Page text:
Android vs. iOS: Security Comparison
Smartphones are enjoying an ever-increasing popularity due to the technological advancement taking place on a day-to-day basis and have become a basic need for users, just as a desktop computer. Users are aware about viruses and malwares that infect computers but the cellular world still seems mysterious due to the lack of knowledge. Also, the size of these devices is so small that they are easy to steal or lose and as a “user” you would not want a stranger to access any personal information stored on your mobile device. In this article, we shall discuss some of the differences in the security aspects of Google’s Android and Apple’s iOS platforms.
Specific Concern Areas
The key security concerns and risks that surround you if you do not adequately secure your device against theft or unauthorized usage are:
- Access to email and social networking accounts set up on your phone.
- Access to personal and confidential files, documents, emails, etc. that are stored on your device.
- Access to your personal messages and phone book.
- Sending messages to or calling premium numbers.
- Access to stored passwords.
Comparing the Security of the Android and the iOS
Description: Users of the Android and the iOS can download applications from a common repository called “App Stores”. App Stores refers to a collection of various online distribution platforms. A proper approval process has to be set in place in order to make sure that an application uploaded onto the App Store is safe for download and usage.
Android: Android users can download applications from a common infrastructure, which hosts all the Android applications in a centralized place called “Android Market” and maintains various versions and updates. Any application can be uploaded to the Android Market and Google does not seem to evaluate whether the application does more than what it says it can do. It follows what is known as a Capability-Based Security Model.
When the application is installed on a mobile device, the user is shown a list of all the permissions that the application needs access for in order to run and the user has to decide whether to continue with the installation process or not. It is left to the user to decide whether the application actually requires those capabilities or not.
For example: If an internet-based messenger application requests for internet permissions, it should not be an issue. But if a calendar application requests for similar internet permissions, then it may create suspicion in the user’s mind. The model does not provide the user with the understanding to choose to install or abort this installation. On the other hand, if an application has been reported to contain a malware or said to perform any kind of malicious activity, the application is wiped by Google’s remote wipe feature.
iOS: Apple has their own App Store, which hosts all the applications centrally for the entire iOS community. Unlike Android, Apple follows a strict approach for selecting an application. According to apple.com, the review process is not limited to tests for vulnerabilities such as software bugs, instability on the iOS platform, and the use of unauthorized protocols, but also tries to protect privacy issues, safeguard children from exposure to inappropriate content, and avoid applications that degrade the core experience of the iOS.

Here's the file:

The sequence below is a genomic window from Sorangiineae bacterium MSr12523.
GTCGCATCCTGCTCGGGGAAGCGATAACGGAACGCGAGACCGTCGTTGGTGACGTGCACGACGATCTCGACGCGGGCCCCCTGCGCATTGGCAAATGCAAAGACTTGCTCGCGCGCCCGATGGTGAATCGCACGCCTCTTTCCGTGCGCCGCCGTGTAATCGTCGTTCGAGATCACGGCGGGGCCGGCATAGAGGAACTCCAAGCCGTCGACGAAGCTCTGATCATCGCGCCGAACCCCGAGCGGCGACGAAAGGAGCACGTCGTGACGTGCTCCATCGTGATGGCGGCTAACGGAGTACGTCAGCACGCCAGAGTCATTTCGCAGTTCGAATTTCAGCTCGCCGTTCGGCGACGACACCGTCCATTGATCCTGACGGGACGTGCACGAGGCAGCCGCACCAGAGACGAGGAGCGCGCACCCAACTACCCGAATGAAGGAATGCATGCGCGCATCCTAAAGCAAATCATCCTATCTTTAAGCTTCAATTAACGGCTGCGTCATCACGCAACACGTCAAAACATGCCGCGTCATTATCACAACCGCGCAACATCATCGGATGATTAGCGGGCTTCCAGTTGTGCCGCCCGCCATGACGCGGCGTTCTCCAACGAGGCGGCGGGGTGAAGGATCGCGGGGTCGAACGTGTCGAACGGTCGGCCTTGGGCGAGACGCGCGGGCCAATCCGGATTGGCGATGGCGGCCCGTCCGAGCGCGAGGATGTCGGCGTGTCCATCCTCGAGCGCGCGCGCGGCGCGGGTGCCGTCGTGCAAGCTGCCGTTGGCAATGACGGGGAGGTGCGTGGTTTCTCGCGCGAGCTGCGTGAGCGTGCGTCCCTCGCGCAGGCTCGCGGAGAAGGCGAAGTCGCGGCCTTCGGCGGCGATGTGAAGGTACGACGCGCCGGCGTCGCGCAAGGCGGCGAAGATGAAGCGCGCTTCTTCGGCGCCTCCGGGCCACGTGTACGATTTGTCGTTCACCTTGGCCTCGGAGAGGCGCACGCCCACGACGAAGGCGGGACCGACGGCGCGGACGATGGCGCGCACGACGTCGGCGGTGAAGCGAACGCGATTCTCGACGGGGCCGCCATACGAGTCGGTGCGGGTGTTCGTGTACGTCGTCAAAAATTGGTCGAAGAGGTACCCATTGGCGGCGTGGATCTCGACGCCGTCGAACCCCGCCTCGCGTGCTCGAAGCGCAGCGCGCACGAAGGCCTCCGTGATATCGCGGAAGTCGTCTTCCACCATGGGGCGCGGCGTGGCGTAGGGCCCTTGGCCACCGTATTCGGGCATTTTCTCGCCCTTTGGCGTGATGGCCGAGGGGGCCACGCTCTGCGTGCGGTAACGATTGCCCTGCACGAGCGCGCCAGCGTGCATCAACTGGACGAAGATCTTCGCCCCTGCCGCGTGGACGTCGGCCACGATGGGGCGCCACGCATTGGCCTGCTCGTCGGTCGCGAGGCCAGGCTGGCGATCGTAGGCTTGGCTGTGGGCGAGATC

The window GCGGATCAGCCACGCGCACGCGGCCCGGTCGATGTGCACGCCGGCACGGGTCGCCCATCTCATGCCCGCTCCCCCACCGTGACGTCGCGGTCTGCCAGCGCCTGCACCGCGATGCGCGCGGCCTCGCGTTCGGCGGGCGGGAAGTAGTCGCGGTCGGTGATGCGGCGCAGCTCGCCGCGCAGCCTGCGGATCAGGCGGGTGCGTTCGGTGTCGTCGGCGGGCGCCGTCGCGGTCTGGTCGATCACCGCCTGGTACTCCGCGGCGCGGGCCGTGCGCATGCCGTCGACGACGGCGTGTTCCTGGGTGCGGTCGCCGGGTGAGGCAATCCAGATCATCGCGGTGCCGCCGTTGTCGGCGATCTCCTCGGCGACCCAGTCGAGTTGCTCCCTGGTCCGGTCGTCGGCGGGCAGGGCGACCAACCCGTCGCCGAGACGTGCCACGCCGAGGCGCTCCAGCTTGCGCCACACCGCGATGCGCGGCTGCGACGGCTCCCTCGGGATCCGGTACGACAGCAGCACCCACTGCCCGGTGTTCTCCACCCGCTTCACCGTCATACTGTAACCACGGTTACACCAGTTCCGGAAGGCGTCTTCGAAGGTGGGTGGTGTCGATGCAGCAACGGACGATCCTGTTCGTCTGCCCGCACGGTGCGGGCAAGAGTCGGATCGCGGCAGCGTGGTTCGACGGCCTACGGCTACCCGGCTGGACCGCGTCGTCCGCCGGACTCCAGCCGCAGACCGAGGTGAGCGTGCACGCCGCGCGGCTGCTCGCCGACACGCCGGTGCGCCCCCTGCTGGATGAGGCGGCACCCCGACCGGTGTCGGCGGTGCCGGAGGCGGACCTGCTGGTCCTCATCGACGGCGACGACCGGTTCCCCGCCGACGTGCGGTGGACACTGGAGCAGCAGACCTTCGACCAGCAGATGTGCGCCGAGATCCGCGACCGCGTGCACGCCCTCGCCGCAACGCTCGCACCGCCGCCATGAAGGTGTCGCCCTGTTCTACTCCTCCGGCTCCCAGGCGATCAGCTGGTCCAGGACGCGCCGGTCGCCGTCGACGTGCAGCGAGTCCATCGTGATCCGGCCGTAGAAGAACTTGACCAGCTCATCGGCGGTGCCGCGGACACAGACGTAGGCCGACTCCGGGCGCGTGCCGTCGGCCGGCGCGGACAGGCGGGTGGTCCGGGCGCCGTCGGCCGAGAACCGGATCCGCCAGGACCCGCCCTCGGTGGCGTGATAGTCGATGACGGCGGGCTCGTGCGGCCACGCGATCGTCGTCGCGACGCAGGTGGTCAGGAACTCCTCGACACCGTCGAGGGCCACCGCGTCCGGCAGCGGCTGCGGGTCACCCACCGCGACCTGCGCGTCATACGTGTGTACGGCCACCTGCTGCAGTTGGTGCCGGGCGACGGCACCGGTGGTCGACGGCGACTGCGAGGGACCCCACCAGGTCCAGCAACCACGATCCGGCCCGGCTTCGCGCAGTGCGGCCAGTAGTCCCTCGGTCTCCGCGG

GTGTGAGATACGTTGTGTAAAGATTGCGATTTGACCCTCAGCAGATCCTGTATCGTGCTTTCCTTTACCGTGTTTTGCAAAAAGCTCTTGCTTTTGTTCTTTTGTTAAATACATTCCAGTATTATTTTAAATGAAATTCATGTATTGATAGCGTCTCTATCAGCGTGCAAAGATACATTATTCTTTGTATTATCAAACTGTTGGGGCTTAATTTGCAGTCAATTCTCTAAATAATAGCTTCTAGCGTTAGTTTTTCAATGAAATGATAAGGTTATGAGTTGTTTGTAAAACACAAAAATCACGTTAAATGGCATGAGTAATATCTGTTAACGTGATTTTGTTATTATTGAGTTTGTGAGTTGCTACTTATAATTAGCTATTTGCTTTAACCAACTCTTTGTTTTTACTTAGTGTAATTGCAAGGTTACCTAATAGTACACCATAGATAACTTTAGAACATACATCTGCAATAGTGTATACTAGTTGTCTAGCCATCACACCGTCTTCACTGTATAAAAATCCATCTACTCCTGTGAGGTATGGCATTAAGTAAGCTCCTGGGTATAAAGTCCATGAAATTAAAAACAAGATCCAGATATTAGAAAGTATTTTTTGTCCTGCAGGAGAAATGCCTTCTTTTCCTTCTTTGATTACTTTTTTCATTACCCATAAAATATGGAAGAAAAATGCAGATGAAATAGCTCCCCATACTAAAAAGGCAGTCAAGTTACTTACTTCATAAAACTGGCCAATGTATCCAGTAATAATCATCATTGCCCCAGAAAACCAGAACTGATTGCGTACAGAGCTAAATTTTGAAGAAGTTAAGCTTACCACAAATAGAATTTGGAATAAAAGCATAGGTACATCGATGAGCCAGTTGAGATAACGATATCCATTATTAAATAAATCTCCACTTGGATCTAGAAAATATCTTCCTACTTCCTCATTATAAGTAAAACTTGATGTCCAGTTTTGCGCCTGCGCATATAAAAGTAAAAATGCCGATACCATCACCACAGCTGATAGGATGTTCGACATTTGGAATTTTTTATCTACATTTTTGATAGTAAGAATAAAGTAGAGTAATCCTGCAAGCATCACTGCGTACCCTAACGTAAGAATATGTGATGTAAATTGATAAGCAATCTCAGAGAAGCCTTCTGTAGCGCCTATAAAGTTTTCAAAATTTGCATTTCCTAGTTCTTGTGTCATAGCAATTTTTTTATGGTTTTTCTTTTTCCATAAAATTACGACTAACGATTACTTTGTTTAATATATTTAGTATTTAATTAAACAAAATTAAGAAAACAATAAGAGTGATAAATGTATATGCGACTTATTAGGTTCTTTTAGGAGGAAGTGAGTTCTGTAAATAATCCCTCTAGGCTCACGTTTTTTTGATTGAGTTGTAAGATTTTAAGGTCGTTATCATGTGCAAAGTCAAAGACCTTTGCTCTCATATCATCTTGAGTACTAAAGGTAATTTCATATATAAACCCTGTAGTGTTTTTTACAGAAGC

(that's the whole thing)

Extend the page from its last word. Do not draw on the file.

Description: Once an application has been installed in your device, it has access to all the device resources and can perform any kind of malicious operation using the permissions provided. It will be possible for the user to know which access permissions have been provided to the application so as to decide whether the application actually requires it or not.
Android: As discussed earlier, Android follows the Capability-Based Security Model. Each Android application must tell the Operating System what capabilities it requires. These capabilities are measured in terms of permissions. When the application is installed on a mobile device, the user is shown a list of all the permissions that the application requires access for in order to function and the user has to decide whether to continue with the installation process or not. Once the application has been provided with the appropriate permissions, there is no way of ensuring that the application would not perform any malicious activity using the specified permissions. The user thus chooses a fixed list of capabilities that the application should have. The application does not have the permission to perform any kind of action outside the scope of the explicitly specified permissions.
iOS: In iOS, there is no concept of explicit permissions. Thus, there is no way of restricting the actions that an application can perform. The application does not reveal what permissions the application requests for or accesses to the user. All the applications have equal access to all the iOS device resources and can use them without the permission of the user. Hence, once an application has been installed on the device, it can perform any operation under the pretext of performing an actual action.